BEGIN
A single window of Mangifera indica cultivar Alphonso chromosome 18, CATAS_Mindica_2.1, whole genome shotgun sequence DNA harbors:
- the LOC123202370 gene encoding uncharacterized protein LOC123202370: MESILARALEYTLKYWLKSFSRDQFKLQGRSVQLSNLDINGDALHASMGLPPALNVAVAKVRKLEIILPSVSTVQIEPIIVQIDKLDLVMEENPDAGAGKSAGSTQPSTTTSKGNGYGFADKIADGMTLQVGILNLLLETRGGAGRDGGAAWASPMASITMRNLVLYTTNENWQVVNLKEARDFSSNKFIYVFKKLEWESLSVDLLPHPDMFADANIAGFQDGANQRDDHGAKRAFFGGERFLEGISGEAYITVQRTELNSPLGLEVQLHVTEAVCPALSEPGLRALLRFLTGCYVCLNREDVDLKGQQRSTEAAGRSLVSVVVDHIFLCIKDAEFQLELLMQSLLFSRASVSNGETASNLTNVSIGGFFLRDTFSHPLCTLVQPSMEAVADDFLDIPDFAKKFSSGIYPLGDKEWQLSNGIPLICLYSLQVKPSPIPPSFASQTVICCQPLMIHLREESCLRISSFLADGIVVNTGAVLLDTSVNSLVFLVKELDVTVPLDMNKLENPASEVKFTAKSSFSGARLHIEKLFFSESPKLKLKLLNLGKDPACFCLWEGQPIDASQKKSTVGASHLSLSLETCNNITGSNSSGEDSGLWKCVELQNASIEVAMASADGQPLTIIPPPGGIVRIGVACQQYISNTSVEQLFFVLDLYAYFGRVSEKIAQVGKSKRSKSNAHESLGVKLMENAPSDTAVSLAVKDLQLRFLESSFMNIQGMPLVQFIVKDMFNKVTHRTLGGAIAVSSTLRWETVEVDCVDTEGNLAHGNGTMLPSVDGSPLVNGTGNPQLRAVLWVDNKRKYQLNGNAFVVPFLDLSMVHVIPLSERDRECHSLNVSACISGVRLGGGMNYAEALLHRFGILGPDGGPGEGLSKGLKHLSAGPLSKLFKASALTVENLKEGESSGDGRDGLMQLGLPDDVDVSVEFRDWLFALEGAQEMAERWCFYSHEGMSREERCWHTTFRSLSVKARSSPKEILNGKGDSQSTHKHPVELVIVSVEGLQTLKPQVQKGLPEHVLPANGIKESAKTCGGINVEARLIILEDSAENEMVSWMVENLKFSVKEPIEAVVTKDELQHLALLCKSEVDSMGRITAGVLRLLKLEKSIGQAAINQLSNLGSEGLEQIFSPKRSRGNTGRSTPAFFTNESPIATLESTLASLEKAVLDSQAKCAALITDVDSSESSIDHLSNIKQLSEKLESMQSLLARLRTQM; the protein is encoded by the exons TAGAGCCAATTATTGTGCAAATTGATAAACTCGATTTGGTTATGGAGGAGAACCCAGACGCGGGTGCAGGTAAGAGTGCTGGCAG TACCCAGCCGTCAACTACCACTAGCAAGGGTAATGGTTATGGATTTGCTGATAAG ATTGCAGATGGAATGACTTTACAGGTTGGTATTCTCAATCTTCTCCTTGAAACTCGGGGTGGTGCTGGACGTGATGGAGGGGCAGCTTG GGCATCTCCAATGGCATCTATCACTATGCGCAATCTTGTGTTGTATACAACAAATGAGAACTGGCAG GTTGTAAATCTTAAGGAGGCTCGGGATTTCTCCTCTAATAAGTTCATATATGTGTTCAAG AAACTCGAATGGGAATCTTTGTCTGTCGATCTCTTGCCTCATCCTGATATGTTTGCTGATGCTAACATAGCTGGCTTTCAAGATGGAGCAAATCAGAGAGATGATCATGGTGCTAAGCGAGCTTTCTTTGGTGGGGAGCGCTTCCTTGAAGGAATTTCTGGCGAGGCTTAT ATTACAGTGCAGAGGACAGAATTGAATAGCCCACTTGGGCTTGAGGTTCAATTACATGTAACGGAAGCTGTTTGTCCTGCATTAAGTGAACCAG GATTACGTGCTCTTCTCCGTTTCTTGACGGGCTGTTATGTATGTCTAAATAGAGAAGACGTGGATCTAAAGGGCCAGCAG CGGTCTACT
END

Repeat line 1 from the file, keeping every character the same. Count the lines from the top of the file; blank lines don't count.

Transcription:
A single window of Mangifera indica cultivar Alphonso chromosome 18, CATAS_Mindica_2.1, whole genome shotgun sequence DNA harbors: